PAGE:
No, it doesn't work that way. The image file isn't built up as the exposure goes on, but rather is made from a full read of the sensor when the exposure is complete. So, you're not writing more data to the memory card when you expose for a longer time.
Each photosite — one "pixel" on the sensor — is a counter that goes up as it's hit by more photons. It's actually an analog device, but when read at the end of exposure, a single digital value is produced (usually 12 or 14 bits). This value is simply the total amount of light that site received. If the particular pixel is all dark, it'll be
000000000000, and if it's all light, it'll be
111111111111. There's no record of how long it took that all-full sensor to get to that state — it could be very, very bright with a wide aperture, so you could get that value in ¹⁄₁₀₀₀th of a second. Or, it could be so dark out that it takes 30 minutes to get the same result.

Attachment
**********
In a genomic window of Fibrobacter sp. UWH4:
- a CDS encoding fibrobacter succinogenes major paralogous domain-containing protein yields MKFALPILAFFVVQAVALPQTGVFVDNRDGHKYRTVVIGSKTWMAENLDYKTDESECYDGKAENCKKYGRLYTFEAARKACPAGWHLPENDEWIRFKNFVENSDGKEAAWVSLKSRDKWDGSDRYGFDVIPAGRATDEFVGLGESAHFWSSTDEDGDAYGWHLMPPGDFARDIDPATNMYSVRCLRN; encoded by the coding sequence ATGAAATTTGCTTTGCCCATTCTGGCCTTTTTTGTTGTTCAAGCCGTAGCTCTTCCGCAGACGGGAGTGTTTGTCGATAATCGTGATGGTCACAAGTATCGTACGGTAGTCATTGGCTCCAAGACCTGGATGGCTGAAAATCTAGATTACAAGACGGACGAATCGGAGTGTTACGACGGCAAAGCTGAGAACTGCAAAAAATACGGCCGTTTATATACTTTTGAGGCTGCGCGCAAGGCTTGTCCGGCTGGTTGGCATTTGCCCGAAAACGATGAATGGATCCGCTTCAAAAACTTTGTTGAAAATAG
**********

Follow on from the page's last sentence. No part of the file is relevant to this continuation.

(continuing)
In the end, though, it's the same single value. And all together, there's no more or fewer values no matter how long the exposure is.
There is another factor, though. Some files will compress better than others. Patterns compress well, and of course large identical areas compress best of all. Arbitrary detail compresses poorly, and random data worst of all. Since noise is by definition random, very noisy images produce the largest files. There isn't a direct correlation to exposure length here, but longer exposures may have more noise as the sensor heats up. So, that may be a practical consideration, but it isn't because of the accumulation of data per se.